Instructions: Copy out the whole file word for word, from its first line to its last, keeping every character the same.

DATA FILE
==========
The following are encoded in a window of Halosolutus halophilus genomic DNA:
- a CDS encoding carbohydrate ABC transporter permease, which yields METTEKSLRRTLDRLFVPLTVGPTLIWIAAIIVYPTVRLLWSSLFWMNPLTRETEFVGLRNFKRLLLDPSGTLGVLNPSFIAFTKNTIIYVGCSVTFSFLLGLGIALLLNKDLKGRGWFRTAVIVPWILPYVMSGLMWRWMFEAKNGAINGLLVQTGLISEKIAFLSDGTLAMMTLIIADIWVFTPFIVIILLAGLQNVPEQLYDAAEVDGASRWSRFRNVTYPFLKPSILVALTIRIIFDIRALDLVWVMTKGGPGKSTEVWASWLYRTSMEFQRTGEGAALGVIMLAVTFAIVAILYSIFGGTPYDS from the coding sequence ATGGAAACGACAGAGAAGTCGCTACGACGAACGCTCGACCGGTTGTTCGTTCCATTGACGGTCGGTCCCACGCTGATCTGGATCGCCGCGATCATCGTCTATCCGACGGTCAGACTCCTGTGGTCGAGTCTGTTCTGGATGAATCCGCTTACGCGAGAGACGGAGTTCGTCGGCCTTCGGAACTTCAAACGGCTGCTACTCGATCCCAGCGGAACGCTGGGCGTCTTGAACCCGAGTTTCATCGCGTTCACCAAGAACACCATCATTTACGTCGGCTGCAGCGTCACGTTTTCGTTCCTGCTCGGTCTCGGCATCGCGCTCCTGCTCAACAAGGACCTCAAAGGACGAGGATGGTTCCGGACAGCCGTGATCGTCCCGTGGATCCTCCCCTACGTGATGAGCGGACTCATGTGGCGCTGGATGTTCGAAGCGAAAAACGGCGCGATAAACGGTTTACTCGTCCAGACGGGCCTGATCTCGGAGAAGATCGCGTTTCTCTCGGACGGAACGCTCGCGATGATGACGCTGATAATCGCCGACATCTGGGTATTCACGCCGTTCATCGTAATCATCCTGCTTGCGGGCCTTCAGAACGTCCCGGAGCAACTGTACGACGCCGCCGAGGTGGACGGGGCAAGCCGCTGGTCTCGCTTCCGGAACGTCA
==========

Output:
The following are encoded in a window of Halosolutus halophilus genomic DNA:
- a CDS encoding carbohydrate ABC transporter permease, which yields METTEKSLRRTLDRLFVPLTVGPTLIWIAAIIVYPTVRLLWSSLFWMNPLTRETEFVGLRNFKRLLLDPSGTLGVLNPSFIAFTKNTIIYVGCSVTFSFLLGLGIALLLNKDLKGRGWFRTAVIVPWILPYVMSGLMWRWMFEAKNGAINGLLVQTGLISEKIAFLSDGTLAMMTLIIADIWVFTPFIVIILLAGLQNVPEQLYDAAEVDGASRWSRFRNVTYPFLKPSILVALTIRIIFDIRALDLVWVMTKGGPGKSTEVWASWLYRTSMEFQRTGEGAALGVIMLAVTFAIVAILYSIFGGTPYDS from the coding sequence ATGGAAACGACAGAGAAGTCGCTACGACGAACGCTCGACCGGTTGTTCGTTCCATTGACGGTCGGTCCCACGCTGATCTGGATCGCCGCGATCATCGTCTATCCGACGGTCAGACTCCTGTGGTCGAGTCTGTTCTGGATGAATCCGCTTACGCGAGAGACGGAGTTCGTCGGCCTTCGGAACTTCAAACGGCTGCTACTCGATCCCAGCGGAACGCTGGGCGTCTTGAACCCGAGTTTCATCGCGTTCACCAAGAACACCATCATTTACGTCGGCTGCAGCGTCACGTTTTCGTTCCTGCTCGGTCTCGGCATCGCGCTCCTGCTCAACAAGGACCTCAAAGGACGAGGATGGTTCCGGACAGCCGTGATCGTCCCGTGGATCCTCCCCTACGTGATGAGCGGACTCATGTGGCGCTGGATGTTCGAAGCGAAAAACGGCGCGATAAACGGTTTACTCGTCCAGACGGGCCTGATCTCGGAGAAGATCGCGTTTCTCTCGGACGGAACGCTCGCGATGATGACGCTGATAATCGCCGACATCTGGGTATTCACGCCGTTCATCGTAATCATCCTGCTTGCGGGCCTTCAGAACGTCCCGGAGCAACTGTACGACGCCGCCGAGGTGGACGGGGCAAGCCGCTGGTCTCGCTTCCGGAACGTCA